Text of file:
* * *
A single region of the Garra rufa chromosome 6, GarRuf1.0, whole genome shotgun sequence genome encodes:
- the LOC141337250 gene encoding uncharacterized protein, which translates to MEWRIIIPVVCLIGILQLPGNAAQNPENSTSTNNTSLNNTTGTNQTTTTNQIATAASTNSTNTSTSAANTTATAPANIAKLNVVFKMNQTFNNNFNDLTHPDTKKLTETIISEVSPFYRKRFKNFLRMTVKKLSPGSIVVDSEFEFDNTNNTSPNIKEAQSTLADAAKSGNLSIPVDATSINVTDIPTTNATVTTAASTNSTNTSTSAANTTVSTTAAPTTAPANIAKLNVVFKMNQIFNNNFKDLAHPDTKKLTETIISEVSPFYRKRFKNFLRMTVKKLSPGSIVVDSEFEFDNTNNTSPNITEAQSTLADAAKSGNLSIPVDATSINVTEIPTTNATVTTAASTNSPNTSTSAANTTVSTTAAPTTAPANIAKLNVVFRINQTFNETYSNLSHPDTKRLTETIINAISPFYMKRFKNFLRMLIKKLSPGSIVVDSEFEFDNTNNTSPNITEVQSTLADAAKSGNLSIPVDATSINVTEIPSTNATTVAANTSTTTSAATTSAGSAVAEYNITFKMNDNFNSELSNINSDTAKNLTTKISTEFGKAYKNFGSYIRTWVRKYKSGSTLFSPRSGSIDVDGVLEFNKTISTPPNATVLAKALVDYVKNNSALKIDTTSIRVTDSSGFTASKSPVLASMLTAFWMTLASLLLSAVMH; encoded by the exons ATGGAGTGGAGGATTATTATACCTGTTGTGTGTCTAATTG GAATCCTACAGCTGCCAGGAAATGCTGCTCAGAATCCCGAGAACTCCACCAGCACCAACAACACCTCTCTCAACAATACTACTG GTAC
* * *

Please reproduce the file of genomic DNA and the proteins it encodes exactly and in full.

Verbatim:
A single region of the Garra rufa chromosome 6, GarRuf1.0, whole genome shotgun sequence genome encodes:
- the LOC141337250 gene encoding uncharacterized protein, which translates to MEWRIIIPVVCLIGILQLPGNAAQNPENSTSTNNTSLNNTTGTNQTTTTNQIATAASTNSTNTSTSAANTTATAPANIAKLNVVFKMNQTFNNNFNDLTHPDTKKLTETIISEVSPFYRKRFKNFLRMTVKKLSPGSIVVDSEFEFDNTNNTSPNIKEAQSTLADAAKSGNLSIPVDATSINVTDIPTTNATVTTAASTNSTNTSTSAANTTVSTTAAPTTAPANIAKLNVVFKMNQIFNNNFKDLAHPDTKKLTETIISEVSPFYRKRFKNFLRMTVKKLSPGSIVVDSEFEFDNTNNTSPNITEAQSTLADAAKSGNLSIPVDATSINVTEIPTTNATVTTAASTNSPNTSTSAANTTVSTTAAPTTAPANIAKLNVVFRINQTFNETYSNLSHPDTKRLTETIINAISPFYMKRFKNFLRMLIKKLSPGSIVVDSEFEFDNTNNTSPNITEVQSTLADAAKSGNLSIPVDATSINVTEIPSTNATTVAANTSTTTSAATTSAGSAVAEYNITFKMNDNFNSELSNINSDTAKNLTTKISTEFGKAYKNFGSYIRTWVRKYKSGSTLFSPRSGSIDVDGVLEFNKTISTPPNATVLAKALVDYVKNNSALKIDTTSIRVTDSSGFTASKSPVLASMLTAFWMTLASLLLSAVMH; encoded by the exons ATGGAGTGGAGGATTATTATACCTGTTGTGTGTCTAATTG GAATCCTACAGCTGCCAGGAAATGCTGCTCAGAATCCCGAGAACTCCACCAGCACCAACAACACCTCTCTCAACAATACTACTG GTAC